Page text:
Senators up pressure on Putin in Ukraine

A delegation of senators looked to up pressure on Russian President Vladimir Putin Saturday, as tensions around Ukraine heightened.

The eight lawmakers blasted the Russian leader while traveling through Ukraine and called Sunday's secession referendum in Crimea rigged and illegitimate. Some of the senators asked for the U.S. to provide military equipment to Ukrainian troops, and the group vowed crippling economic sanctions against Russia until the nation pulled back.

“This is the person that stated that the greatest catastrophe of the 20th century was the breakup of the Soviet Union,” said Sen. John McCainJohn McCainLots of (just) talk about 'draining the swamp' 56 memorable moments from a wild presidential race Is Georgia turning blue? MORE (R-Ariz.) of Putin. “We have to treat him for what he is. That does not reignite the Cold War, but it means we enact steps that make it clear ... that his ambitions will not be realized by the great community of nations that would resist him.”

“There’s one person I hold accountable for this aggression. It’s Vladimir Putin,” added Sen. Ron JohnsonRon JohnsonGOP plan: Link Dems to an email scandal GOP senator: Dems making ‘concerted effort to produce fraudulent votes’ Club for Growth: Anti-Trump spending proved to be 'good call' MORE (R-Wis.). “If there’s further bloodshed, there’s also one person I will hold accountable.”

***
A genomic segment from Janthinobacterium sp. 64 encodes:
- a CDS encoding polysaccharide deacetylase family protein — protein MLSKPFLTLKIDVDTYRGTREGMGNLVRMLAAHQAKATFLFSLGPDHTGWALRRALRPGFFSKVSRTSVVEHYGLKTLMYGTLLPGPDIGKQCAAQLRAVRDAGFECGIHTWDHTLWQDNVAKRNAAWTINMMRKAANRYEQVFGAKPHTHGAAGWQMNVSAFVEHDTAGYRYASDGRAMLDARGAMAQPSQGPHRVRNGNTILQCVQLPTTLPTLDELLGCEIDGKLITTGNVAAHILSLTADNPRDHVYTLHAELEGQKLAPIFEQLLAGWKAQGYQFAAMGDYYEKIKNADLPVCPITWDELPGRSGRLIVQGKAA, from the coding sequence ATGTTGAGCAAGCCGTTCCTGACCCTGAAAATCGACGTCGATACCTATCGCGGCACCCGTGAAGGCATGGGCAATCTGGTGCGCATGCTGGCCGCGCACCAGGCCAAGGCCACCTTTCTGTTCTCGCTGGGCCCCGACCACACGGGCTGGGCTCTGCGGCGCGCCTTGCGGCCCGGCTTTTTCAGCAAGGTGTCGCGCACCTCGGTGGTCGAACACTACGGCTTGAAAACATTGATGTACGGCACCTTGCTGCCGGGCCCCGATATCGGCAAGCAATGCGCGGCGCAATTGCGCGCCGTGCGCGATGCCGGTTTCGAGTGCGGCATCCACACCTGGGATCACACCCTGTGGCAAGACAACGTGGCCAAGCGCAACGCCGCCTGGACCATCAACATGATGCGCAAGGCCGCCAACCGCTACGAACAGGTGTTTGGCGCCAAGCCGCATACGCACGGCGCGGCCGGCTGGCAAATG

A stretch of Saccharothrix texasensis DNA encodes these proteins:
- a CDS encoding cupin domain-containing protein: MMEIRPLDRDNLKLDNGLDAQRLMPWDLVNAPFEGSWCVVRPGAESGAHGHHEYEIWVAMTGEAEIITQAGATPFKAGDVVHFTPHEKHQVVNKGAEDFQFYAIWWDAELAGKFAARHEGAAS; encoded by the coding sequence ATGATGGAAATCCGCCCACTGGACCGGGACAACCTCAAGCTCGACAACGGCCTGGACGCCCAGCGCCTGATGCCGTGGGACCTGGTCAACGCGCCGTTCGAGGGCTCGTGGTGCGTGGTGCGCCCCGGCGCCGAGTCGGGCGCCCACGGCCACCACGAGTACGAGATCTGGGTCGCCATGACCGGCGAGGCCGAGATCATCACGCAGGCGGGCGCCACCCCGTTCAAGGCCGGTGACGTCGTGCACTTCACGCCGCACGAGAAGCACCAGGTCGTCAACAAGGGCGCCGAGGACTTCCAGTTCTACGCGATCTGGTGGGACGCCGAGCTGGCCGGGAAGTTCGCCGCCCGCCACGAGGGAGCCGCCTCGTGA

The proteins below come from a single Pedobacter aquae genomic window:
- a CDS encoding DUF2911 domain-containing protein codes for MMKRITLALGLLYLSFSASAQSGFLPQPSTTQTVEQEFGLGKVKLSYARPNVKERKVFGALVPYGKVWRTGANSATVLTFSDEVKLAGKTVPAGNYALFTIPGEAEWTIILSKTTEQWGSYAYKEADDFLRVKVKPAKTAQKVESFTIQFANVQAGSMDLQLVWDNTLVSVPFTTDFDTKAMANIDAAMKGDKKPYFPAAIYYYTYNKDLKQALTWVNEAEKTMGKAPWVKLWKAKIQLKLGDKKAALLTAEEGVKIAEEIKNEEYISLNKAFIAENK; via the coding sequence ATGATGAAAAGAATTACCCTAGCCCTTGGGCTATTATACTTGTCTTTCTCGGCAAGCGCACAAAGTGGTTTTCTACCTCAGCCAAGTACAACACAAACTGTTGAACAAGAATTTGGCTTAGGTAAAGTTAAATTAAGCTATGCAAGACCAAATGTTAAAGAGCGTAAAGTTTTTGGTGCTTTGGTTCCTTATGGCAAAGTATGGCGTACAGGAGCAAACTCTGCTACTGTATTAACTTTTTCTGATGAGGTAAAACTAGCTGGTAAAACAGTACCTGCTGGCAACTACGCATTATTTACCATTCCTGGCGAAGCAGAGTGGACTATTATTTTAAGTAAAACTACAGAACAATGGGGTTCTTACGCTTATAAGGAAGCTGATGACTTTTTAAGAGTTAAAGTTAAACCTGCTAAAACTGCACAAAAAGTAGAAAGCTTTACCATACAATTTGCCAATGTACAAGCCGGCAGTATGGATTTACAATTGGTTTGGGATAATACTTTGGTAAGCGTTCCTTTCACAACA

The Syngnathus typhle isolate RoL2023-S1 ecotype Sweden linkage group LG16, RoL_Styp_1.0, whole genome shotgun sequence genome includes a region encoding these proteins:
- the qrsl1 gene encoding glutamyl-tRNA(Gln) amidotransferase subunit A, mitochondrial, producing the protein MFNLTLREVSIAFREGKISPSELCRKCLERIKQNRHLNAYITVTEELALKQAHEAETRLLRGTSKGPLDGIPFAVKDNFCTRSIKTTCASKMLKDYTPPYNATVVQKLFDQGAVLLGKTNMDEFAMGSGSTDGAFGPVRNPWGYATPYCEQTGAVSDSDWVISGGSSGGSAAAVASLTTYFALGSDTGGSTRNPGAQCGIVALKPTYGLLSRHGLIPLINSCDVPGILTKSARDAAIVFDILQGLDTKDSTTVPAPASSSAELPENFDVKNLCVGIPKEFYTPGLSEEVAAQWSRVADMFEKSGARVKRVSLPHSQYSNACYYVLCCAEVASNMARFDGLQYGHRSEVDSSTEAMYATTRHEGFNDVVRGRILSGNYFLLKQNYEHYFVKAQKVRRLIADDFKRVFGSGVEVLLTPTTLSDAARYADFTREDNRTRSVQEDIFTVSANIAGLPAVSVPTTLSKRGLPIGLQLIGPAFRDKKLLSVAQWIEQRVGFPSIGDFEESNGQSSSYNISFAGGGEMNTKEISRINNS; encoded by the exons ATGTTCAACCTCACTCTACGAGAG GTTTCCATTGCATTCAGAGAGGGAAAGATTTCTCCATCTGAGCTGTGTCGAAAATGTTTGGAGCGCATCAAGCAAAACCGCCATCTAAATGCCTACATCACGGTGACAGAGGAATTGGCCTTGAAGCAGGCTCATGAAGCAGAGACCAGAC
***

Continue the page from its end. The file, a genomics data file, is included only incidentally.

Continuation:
The bipartisan group hoped their presence in Ukraine would underline the united support the U.S. is providing to the nation, ushering in a new government while Russian forces are amassing along its border.

“We are standing here united,” said Sen. Chris MurphyChris MurphyPodesta floated Bill Gates, Bloomberg as possible Clinton VPs Dem senator calls for end of Saudi support in Yemen after funeral bombing Dems to McConnell: Pass 'clean' extension of Iran sanctions MORE (D-Conn.). “There will be consequences for the actions that have already been taken ... there’s a price to be paid for this type of aggression.”

The other senators in the delegation were Sens. Dick DurbinDick DurbinGreat Lakes senators seek boost for maritime system Wikileaks: Durbin pushed unknown Warren for Obama bank regulator The Hill's 12:30 Report MORE (D-Ill.), Sheldon WhitehouseSheldon WhitehouseMoney for nothing: Rethinking CO2 Dem takes Exxon fight to GOP chairman's backyard Anti-trade senators say chamber would be crazy to pass TPP MORE (D-R.I.), John BarrassoJohn BarrassoGOP senators avoid Trump questions on rigged election Black ties and french fries mingle at DC's Meridian Ball GOP seeks to block ObamaCare settlements with insurers MORE (R-Wyo.), John HoevenJohn HoevenGOP senators avoid Trump questions on rigged election Overnight Defense: White House threatens to veto Gitmo bill GOP senators fight female draft in defense bill MORE (R-N.D.) and Jeff FlakeJeff FlakeReport: Investor visa program mainly funds wealthy areas High anxiety for GOP Five takeaways from final debate MORE (R-Ariz.).

While McCain and Durbin have backed sending weapons to Ukraine, no senator suggested that the U.S get directly involved in a military response.

The group dismissed the legitimacy of Sunday’s election on the future of Crimea, as McCain called it “phony” and Durbin described it as “Soviet-style.”

Their criticism came shortly after Russia vetoed a United Nations resolution condemning the referendum. China abstained from the vote, but all other voting nations backed it.